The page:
By This Time Next Year, Nothing Will be Different

Many years ago, when my husband and I were young and our relationship brand new, we spent an evening with some friends of his and their other guest.  The friends and the guest were all quite a bit older than we were.  The guest, a woman in her 40’s, had a young son.  She spent much of the time we were there saying things like, “something needs to change in my life.  I don’t know what it’s going to be, but by this time next year, something has to be different.”


Later, TGeek and I debriefed the party.  We rolled our eyes at that ridiculous woman who seemed to us to be refusing to deal with her own problems, whatever they were.  If she wanted something to change, why didn’t she just do it?  Couldn’t she just make it different in whatever way she wanted?  That’s what we would’ve done.  Does being middle-aged make you stupid and pathetic?


When you are so young that a year still seems like a long time and you have no kids and you don’t own much of anything and you have no responsibilities to or for anyone, you can change you life on a whim.  You can throw everything of value in the back of your car in the morning and be living in a different city by nightfall.  You can make bad choices and insane choices because you can afford to take the risk and you have all the time in the world to recover from any negative consequences that result.  When your life belongs to only you, you are never stuck. 


So I didn’t know, when I was young, just how stuck a person can be.  Being married makes you stuck; owning a house holds you firmly in place; having kids coats your feet in cement.  Spending your career-building years caring for kids instead of building your career adds two-ton weights to your already glued-down galoshes.  All of those possibilities that dangled about you in your youth, the ones you so carelessly brushed aside, are long gone.  The world narrows down to trivialities.  What will I make for dinner?  Are we running out of laundry detergent?


Yes, middle age does indeed make you stupid and pathetic.  Something has to change.




13 thoughts on “By This Time Next Year, Nothing Will be Different

  1. I really enjoy your writing. This was great. It is undeniably true that it is difficult to understand anyone until you’ve walked in their shoes. When you’re harried, time flies by and you become too tired to think. Fatigue makes you stupid. You become too tired to eat right, then you gain weight and you’re even more tired. Life becomes an avalanche.

  2. Next year, you’ll still be a good parent and you will provide what you have to provide for your family.  It’s the biggest, most thankless responsibility you choose to have and you’re stuck with it because you want to be a good parent.  It is all worth it.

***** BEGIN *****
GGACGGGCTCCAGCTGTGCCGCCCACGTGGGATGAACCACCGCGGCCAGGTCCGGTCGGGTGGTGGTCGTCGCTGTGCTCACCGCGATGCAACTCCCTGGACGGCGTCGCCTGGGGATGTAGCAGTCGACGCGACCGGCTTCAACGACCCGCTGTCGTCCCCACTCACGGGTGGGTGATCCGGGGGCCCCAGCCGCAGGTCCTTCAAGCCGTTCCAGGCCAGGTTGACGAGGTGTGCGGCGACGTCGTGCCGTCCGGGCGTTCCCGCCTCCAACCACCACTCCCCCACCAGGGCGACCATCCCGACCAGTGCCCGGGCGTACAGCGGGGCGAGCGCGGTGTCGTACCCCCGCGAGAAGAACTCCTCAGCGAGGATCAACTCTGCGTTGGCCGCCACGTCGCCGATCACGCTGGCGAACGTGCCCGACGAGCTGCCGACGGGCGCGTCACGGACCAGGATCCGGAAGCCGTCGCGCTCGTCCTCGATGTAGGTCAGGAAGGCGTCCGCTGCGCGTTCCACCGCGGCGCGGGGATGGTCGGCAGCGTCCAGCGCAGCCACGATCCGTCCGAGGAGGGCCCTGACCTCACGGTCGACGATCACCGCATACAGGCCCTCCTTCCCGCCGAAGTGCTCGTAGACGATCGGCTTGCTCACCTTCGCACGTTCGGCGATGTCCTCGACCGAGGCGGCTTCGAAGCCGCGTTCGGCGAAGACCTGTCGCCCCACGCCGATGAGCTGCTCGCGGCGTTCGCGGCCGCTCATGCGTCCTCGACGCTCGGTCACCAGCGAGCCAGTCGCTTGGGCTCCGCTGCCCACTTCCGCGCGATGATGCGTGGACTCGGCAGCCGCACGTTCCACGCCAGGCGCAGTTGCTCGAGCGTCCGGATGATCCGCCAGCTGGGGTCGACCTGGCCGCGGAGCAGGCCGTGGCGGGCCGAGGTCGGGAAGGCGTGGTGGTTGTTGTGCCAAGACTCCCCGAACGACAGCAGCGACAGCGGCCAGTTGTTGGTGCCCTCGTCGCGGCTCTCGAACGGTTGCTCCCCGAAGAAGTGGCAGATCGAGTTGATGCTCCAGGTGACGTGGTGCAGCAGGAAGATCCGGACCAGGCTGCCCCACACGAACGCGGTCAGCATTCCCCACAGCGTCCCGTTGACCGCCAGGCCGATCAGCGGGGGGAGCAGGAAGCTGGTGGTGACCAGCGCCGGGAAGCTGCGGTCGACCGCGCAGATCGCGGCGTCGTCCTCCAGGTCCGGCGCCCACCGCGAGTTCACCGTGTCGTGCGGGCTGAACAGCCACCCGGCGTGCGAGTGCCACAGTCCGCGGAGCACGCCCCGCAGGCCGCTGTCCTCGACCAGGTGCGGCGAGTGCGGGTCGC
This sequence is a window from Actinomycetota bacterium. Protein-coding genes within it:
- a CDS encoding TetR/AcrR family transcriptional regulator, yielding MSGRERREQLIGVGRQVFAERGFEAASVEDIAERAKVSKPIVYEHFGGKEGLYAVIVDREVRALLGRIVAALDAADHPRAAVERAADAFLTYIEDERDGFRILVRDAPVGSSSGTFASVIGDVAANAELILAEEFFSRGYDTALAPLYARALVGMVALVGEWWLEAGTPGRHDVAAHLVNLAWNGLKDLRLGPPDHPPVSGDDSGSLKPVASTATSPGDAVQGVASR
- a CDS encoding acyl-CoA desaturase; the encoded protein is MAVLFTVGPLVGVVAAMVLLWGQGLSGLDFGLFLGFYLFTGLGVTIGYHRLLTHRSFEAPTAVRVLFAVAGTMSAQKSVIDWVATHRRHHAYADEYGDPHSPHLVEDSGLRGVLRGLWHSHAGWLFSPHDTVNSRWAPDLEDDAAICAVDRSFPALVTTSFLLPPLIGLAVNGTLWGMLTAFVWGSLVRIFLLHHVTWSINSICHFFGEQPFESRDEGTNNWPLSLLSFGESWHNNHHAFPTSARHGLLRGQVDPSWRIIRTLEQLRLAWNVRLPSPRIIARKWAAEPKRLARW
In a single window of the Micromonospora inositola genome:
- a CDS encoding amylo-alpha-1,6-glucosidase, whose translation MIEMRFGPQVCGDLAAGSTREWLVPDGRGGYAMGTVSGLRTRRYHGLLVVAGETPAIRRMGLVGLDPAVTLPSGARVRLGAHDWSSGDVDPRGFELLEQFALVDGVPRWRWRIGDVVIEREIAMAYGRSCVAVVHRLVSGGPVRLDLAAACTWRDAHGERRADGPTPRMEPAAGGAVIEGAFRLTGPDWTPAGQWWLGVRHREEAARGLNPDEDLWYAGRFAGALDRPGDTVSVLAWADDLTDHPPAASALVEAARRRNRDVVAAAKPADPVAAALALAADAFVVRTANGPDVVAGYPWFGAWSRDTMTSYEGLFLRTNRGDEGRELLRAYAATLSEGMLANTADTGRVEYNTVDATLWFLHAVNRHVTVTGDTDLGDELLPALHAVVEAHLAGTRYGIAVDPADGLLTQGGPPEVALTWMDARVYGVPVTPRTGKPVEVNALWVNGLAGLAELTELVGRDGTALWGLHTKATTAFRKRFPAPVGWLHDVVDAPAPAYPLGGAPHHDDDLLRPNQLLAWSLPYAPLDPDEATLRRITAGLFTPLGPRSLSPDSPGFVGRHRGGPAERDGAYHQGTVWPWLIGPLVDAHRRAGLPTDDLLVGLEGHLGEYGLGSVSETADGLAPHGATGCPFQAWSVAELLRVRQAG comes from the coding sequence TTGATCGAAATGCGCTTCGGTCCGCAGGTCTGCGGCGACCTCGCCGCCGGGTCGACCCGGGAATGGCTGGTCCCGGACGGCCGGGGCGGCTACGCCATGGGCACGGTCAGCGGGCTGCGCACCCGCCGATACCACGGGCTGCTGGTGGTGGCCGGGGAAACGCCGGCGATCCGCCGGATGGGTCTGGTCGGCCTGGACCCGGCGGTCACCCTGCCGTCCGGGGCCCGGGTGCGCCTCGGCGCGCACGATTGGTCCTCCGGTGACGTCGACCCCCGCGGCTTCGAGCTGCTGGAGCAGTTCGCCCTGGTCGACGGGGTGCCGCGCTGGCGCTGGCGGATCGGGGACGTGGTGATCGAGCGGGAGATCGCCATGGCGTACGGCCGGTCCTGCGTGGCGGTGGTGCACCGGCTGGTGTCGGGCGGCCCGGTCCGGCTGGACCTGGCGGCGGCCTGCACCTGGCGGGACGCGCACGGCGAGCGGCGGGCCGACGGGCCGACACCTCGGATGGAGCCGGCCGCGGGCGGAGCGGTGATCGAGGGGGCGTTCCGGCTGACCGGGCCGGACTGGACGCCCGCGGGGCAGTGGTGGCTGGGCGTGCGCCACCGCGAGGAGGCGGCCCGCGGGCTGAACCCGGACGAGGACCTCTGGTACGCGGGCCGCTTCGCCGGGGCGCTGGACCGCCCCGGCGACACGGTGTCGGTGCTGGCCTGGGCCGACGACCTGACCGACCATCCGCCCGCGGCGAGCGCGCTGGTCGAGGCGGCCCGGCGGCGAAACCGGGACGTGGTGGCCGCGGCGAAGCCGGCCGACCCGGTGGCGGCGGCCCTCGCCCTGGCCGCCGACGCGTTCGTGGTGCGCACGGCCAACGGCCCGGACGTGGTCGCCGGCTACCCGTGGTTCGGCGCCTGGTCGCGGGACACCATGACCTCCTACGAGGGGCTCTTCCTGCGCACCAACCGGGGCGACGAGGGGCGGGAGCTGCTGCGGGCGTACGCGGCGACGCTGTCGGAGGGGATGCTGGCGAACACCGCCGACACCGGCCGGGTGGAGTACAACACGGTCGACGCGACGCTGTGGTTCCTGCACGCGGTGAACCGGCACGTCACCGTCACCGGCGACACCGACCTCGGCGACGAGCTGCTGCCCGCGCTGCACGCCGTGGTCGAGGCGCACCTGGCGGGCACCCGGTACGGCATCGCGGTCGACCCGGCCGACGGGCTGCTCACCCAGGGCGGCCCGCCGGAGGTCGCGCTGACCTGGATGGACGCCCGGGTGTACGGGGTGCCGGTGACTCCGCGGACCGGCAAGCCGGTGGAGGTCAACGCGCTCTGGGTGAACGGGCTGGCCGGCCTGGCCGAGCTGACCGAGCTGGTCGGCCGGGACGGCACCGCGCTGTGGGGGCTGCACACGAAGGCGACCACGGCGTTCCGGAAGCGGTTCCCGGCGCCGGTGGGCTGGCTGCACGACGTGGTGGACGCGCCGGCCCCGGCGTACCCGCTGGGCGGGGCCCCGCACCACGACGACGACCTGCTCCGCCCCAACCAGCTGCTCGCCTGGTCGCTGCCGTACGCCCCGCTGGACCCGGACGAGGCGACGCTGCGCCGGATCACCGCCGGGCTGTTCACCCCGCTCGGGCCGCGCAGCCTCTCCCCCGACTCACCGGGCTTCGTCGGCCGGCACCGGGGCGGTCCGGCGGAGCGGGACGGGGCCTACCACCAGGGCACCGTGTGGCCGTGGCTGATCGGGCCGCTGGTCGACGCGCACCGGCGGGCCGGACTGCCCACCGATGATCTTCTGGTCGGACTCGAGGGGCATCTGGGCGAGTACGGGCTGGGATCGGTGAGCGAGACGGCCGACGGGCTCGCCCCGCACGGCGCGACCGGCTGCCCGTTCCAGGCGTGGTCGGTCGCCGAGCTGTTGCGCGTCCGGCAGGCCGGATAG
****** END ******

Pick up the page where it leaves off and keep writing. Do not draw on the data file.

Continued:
3. My husband is a merciless ridiculer of the elderly.  Don’t judge him…he means to be funny.  Plus he had some really nasty old people in his life when he was young.  Anyway he makes fun of their slowness and their grouchiness and their bewilderment in the face of the future.  It gives me that “goose just walked over your grave” feeling, or whatever it is.  It’s not even tempting fate because it’s INEVITABLE.

  4. When your life belongs to only you, you are never stuck.I identify with this totally. I feel the same way. Right now the only thing in life holding me back is not being able to drive my own car Great post!

  5. Things change when we pull maybe 10% out of that 100% we put in our grindstyle, and move that 10% into something worthwhile. Just 10%.Dinner, a couple nights, can be “refrigerator raider”, so that the game boards can get broken out, and the family can park their carcasses at the dining room table to play and to accidentally communicate along the way. “So, Jenn and I went to the mall, and Danny called me a fata$$, and I picked up this cuuuute sweater: what’cha think?” – she just clued you in on a harsh in her world, sandwiched between teen nonsense. Catch it.Share a meme with your teen son, no matter how dumb [like Do You Like Waffles, Red vs Blue, The GuildLolcats,etc.]Stop and smell the roses. Watch out for the pricks.You’re in a career – but you want for something different. Volunteer on a down day in a field or function outside your realm of experience. Take up an adult-ed class at the local college. Ask your supervisor if you can help with something a little extra – you might earn either a lateral promotion or a full department shift.You’re sick of pasta for dinner. Switch to long grain rice one night. Go small, grow tall. Heck, I’m 40 and I’m still in a constant search of misadventures. It’s all good.

  6. A year definitely flies by at this point in life. My infant is already 6 months old!  I remember as a kid hearing people making “5 year plans” or trying to get things done in 2 years and thinking, Two years, that’s FOREVER. And now it just flies by. Of course, time is relative – each year is an incrementally smaller percentage of your life so of course it seems to go by faster.  No worries, though, I think in a year you’ll still be rocking the casbah.  Whatever that is.

  7. MY, for such a good start, that hit the maudlin skids in a hurry, did it not?  Irony in use I am sure, and you don’t feel a word of it. Or maybe just  a twinge.   Above this screen right now is a small clipping which says “For the ignorant, old age is as winter; for the learned, it is a harvest. ”    May all your many remaining years be a bounteous harvest. Happy Thanksgiving Day!

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